“It’s intolerable! You are the same selfish clout you have always been.” I shouted as my temples throbbed. In spite of this affliction, I charged at my brother. Caught off-guard he stumbled back a few steps, and then fell to the floor. Inflicting kicks to his torso, I yelled, “Get out! Do not expect me to recognize your fallen woman or your baseborn children.”

 My anger hadn’t waned when I rode to his home the following day to admonish Nelson about my influence in the county and my impending judgeship. The surname Whitaker would not accept the stain of his poor decisions and his illegitimate family would bear the last name of Rogers as an alias.

 In the years that followed, from my second floor perch at my law office in the town square, I often saw Nelson’s growing family with their mother, Elizabeth. They seemed dreadfully poverty-stricken, but remarkably content. My own daughter and sons were neatly dressed, well mannered, and showed no overt emotion in public, as befitted their station in society. I felt both animosity and envy as I looked down upon Nelson’s poor bastards, with their simple ways, large dark eyes, gangly limbs, and unmatched ragged clothing.

 Soon enough, I counted five children in the brood as I concluded that my brother, while evidently virile, was inept at providing for their basic needs with his meager position as superintendent of the county poor house. I could have quietly, even anonymously, helped the family, but thought it best to allow them to find their own way in this world and not expect any handouts.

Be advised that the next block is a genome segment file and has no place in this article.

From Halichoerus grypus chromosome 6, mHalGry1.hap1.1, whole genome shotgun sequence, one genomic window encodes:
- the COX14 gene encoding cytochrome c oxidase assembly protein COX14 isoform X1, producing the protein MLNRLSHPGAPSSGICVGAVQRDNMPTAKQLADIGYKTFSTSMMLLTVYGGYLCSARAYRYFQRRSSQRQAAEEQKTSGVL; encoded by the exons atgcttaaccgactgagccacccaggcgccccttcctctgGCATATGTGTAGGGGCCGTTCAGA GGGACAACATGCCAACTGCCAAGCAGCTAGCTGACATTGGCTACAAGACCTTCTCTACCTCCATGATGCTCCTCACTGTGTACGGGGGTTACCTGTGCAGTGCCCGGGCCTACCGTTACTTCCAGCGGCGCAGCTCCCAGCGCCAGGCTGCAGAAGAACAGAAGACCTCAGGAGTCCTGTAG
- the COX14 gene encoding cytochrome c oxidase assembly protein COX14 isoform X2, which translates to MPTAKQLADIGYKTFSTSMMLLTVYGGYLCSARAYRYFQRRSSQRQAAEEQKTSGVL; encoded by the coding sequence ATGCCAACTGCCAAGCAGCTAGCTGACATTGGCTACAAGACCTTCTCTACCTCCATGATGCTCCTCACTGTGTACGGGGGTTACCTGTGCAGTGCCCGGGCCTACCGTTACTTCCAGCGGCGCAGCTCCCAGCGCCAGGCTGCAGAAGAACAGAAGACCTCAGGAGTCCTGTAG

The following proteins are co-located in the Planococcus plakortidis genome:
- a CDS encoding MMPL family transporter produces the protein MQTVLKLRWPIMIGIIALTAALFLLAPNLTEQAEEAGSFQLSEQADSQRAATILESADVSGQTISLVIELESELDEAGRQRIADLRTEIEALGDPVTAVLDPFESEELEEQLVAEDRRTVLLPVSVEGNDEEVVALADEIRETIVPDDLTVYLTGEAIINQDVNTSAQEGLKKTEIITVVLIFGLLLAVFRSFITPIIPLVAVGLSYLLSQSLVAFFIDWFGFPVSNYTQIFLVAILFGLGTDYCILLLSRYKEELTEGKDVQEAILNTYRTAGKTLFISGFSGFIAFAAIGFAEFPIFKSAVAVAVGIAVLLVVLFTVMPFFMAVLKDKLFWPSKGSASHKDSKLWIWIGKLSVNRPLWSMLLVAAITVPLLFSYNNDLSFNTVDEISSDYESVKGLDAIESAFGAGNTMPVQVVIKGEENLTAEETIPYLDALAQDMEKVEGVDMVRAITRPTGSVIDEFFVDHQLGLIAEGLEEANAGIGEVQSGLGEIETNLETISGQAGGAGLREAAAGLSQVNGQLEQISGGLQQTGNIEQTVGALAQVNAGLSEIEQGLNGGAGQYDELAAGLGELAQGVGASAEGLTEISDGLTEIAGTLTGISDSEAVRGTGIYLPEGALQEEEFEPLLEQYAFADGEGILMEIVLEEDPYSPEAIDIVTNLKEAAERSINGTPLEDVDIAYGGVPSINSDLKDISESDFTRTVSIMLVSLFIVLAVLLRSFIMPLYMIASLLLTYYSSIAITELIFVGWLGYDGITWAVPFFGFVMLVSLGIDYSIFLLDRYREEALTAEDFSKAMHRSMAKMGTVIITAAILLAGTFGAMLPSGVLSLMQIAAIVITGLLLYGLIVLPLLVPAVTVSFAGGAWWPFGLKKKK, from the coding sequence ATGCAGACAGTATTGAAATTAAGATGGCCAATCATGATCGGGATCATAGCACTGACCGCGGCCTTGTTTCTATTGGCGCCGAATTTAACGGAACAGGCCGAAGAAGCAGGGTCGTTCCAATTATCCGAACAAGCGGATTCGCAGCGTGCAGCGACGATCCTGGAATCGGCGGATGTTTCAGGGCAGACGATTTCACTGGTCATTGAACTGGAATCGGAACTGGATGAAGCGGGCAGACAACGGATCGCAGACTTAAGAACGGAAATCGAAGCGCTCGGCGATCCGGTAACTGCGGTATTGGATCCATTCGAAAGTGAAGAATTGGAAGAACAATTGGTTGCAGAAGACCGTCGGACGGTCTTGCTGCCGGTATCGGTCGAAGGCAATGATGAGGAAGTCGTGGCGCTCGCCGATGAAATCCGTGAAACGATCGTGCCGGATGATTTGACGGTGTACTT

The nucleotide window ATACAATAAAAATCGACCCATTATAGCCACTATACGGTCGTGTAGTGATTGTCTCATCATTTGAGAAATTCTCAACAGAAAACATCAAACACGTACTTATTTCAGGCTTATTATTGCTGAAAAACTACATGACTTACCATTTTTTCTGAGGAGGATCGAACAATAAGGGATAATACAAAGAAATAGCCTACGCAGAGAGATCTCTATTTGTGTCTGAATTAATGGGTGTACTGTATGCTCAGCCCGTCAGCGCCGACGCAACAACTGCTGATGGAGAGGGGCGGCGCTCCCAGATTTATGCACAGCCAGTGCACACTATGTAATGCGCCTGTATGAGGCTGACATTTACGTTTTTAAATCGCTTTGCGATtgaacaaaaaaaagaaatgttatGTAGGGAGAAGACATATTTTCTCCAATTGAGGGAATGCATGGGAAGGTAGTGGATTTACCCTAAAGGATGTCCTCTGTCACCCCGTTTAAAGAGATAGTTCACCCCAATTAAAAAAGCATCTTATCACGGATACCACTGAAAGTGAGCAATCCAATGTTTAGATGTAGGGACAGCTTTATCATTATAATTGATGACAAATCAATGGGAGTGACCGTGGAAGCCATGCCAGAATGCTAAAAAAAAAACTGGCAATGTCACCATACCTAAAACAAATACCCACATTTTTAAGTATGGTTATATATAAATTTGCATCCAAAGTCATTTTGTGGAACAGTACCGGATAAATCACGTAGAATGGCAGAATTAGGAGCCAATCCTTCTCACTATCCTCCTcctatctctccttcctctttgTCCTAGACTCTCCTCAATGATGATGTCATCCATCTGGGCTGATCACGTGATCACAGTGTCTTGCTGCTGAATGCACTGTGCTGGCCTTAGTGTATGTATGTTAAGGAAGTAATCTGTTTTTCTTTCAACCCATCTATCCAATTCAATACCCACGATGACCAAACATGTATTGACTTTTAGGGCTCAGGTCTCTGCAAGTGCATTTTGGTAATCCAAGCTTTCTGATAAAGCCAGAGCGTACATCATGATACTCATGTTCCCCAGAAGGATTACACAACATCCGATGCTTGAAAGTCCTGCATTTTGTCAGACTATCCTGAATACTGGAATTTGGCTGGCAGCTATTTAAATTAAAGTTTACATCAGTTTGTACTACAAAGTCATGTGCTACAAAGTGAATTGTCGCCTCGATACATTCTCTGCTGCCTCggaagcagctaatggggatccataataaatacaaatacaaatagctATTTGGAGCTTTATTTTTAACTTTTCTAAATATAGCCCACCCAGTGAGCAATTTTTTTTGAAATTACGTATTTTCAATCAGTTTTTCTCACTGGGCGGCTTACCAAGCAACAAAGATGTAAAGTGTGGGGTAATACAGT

Yet I vividly recall having once sought out the five children while they played a game of tag by the old way-marking fountain in the center of town. They remained away from the general crowd and on the fringe of a Founder’s Day celebration and I, as a newly elected senator for the district, delivered the speech for the opening ceremony on the courthouse steps. My speech, and the general excitement, had the crowd clapping and whistling and I remember feeling as if I were a great orator in commanding such a response.

 “Three cheers for the town of Maysville.” someone shouted from the first row of the packed assemblage, muffling my final words.

 With my head held high I left the podium and made my way through the throng, all the while tipping my head in acknowledgement. At the end of the passage, I clearly saw the Rogers children together by the fountain. Curious for a closer look and the slightest contact, I approached to see whether they might know me as their relation, even as their uncle.

 “What’s your name?” I said to the youngest girl who was slightly built and seemed all of about seven years old. There was intelligence in the way she studied me with her wide eyes and penetrating stare.

 “Cat’s got her tongue, for sure. Her name’s Anna, sir,” said one of the brothers.

 “And you are?” I said to the lad, my own nephew.

 “My name’s Nelson Rogers,” he said, delivering the words with a natural aplomb and dignity.

 I cringed and was taken aback by the reckless decision of my brother to allow that woman to name her son Nelson, possibly drawing attention to the child’s parentage since the name was uncommon in the area. I again looked at the child named Anna who continued to examine me as if I were a new species she had discovered and sought to scientifically label. Attempting to break her silence, I pulled a Liberty dime from inside my vest pocket and gently placed it in her tiny hand. The silence broadened as all eyes examined the coin then awaited young Anna’s measured response to the rare gift. Anna deftly turned on her heels, closed her eyes to make a wish, and then chucked the coin into the center of the fountain. Without a care, the children eagerly ran to some other point of interest, but again always on the fringe of the celebration.